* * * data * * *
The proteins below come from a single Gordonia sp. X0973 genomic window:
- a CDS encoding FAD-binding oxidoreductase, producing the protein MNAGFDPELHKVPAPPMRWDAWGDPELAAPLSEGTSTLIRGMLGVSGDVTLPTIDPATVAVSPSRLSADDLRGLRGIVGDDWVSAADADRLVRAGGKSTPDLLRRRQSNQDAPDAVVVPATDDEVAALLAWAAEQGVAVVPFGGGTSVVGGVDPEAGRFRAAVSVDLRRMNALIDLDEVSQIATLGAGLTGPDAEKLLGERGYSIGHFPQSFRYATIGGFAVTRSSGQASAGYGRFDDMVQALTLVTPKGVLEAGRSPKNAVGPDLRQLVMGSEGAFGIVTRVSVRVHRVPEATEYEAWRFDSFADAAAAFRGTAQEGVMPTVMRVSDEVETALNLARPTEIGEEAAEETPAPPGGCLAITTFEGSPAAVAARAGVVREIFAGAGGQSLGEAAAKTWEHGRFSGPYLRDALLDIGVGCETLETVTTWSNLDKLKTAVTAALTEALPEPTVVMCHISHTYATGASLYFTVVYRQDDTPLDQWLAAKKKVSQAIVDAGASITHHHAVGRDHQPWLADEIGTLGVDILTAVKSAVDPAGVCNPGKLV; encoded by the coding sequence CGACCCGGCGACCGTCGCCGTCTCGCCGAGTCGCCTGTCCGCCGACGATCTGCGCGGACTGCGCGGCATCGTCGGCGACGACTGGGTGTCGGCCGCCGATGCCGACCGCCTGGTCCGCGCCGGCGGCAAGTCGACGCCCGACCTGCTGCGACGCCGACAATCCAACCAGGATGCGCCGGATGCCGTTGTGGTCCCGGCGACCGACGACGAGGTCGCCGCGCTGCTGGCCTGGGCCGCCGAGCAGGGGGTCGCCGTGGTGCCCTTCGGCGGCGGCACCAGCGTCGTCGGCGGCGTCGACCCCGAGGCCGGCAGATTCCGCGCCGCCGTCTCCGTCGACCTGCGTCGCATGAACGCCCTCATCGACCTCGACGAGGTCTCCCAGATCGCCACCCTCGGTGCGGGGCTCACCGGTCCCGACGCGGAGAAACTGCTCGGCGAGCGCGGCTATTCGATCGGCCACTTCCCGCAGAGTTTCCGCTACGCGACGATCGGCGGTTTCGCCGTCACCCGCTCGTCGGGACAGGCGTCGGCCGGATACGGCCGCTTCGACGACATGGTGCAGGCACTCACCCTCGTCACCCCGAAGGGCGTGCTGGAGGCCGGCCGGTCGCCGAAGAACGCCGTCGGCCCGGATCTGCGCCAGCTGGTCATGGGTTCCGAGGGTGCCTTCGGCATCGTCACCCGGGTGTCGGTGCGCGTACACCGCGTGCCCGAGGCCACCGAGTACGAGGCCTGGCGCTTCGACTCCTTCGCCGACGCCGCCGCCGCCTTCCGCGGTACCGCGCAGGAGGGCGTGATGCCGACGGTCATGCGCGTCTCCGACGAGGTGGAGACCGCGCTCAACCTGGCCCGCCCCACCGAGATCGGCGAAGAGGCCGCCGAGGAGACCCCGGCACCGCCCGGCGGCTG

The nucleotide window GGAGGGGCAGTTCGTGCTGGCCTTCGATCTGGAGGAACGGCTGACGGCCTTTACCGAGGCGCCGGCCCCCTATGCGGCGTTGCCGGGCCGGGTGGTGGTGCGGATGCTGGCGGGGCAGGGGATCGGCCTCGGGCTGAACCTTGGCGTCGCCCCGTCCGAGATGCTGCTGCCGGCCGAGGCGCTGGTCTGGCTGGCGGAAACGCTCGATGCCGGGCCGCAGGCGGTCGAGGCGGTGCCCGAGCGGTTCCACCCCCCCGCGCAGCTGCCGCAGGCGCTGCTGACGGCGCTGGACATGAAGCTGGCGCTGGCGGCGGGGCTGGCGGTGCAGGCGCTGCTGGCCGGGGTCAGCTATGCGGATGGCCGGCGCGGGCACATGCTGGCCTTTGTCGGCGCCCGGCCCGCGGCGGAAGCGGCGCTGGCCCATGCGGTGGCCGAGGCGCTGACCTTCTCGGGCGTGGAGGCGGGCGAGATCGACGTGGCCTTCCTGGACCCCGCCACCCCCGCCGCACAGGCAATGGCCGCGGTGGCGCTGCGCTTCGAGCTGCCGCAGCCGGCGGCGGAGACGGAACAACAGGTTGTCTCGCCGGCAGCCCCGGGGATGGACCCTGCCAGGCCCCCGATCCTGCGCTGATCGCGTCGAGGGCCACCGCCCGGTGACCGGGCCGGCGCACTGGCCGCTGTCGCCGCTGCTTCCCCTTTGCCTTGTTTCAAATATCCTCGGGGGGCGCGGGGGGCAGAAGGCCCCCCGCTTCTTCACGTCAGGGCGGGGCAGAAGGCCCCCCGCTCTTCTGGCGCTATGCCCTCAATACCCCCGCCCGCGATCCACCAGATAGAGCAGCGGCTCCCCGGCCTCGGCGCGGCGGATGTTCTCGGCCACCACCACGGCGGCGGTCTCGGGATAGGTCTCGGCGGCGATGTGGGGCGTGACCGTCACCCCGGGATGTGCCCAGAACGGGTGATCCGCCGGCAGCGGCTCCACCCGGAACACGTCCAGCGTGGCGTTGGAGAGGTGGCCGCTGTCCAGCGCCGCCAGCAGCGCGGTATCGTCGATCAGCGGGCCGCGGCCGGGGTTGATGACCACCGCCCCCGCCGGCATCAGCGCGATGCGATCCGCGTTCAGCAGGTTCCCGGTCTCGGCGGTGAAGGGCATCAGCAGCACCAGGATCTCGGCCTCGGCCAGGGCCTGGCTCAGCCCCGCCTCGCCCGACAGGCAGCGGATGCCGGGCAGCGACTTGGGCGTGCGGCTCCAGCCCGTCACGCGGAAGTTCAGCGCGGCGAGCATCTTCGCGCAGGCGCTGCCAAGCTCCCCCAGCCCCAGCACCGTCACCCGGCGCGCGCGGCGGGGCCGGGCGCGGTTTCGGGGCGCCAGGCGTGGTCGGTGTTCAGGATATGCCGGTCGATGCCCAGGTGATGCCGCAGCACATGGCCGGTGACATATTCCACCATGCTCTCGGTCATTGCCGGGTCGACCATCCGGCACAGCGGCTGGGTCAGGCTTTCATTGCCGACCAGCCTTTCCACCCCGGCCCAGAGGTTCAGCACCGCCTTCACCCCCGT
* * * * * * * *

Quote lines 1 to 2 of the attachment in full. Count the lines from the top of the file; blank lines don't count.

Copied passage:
The proteins below come from a single Gordonia sp. X0973 genomic window:
- a CDS encoding FAD-binding oxidoreductase, producing the protein MNAGFDPELHKVPAPPMRWDAWGDPELAAPLSEGTSTLIRGMLGVSGDVTLPTIDPATVAVSPSRLSADDLRGLRGIVGDDWVSAADADRLVRAGGKSTPDLLRRRQSNQDAPDAVVVPATDDEVAALLAWAAEQGVAVVPFGGGTSVVGGVDPEAGRFRAAVSVDLRRMNALIDLDEVSQIATLGAGLTGPDAEKLLGERGYSIGHFPQSFRYATIGGFAVTRSSGQASAGYGRFDDMVQALTLVTPKGVLEAGRSPKNAVGPDLRQLVMGSEGAFGIVTRVSVRVHRVPEATEYEAWRFDSFADAAAAFRGTAQEGVMPTVMRVSDEVETALNLARPTEIGEEAAEETPAPPGGCLAITTFEGSPAAVAARAGVVREIFAGAGGQSLGEAAAKTWEHGRFSGPYLRDALLDIGVGCETLETVTTWSNLDKLKTAVTAALTEALPEPTVVMCHISHTYATGASLYFTVVYRQDDTPLDQWLAAKKKVSQAIVDAGASITHHHAVGRDHQPWLADEIGTLGVDILTAVKSAVDPAGVCNPGKLV; encoded by the coding sequence CGACCCGGCGACCGTCGCCGTCTCGCCGAGTCGCCTGTCCGCCGACGATCTGCGCGGACTGCGCGGCATCGTCGGCGACGACTGGGTGTCGGCCGCCGATGCCGACCGCCTGGTCCGCGCCGGCGGCAAGTCGACGCCCGACCTGCTGCGACGCCGACAATCCAACCAGGATGCGCCGGATGCCGTTGTGGTCCCGGCGACCGACGACGAGGTCGCCGCGCTGCTGGCCTGGGCCGCCGAGCAGGGGGTCGCCGTGGTGCCCTTCGGCGGCGGCACCAGCGTCGTCGGCGGCGTCGACCCCGAGGCCGGCAGATTCCGCGCCGCCGTCTCCGTCGACCTGCGTCGCATGAACGCCCTCATCGACCTCGACGAGGTCTCCCAGATCGCCACCCTCGGTGCGGGGCTCACCGGTCCCGACGCGGAGAAACTGCTCGGCGAGCGCGGCTATTCGATCGGCCACTTCCCGCAGAGTTTCCGCTACGCGACGATCGGCGGTTTCGCCGTCACCCGCTCGTCGGGACAGGCGTCGGCCGGATACGGCCGCTTCGACGACATGGTGCAGGCACTCACCCTCGTCACCCCGAAGGGCGTGCTGGAGGCCGGCCGGTCGCCGAAGAACGCCGTCGGCCCGGATCTGCGCCAGCTGGTCATGGGTTCCGAGGGTGCCTTCGGCATCGTCACCCGGGTGTCGGTGCGCGTACACCGCGTGCCCGAGGCCACCGAGTACGAGGCCTGGCGCTTCGACTCCTTCGCCGACGCCGCCGCCGCCTTCCGCGGTACCGCGCAGGAGGGCGTGATGCCGACGGTCATGCGCGTCTCCGACGAGGTGGAGACCGCGCTCAACCTGGCCCGCCCCACCGAGATCGGCGAAGAGGCCGCCGAGGAGACCCCGGCACCGCCCGGCGGCTG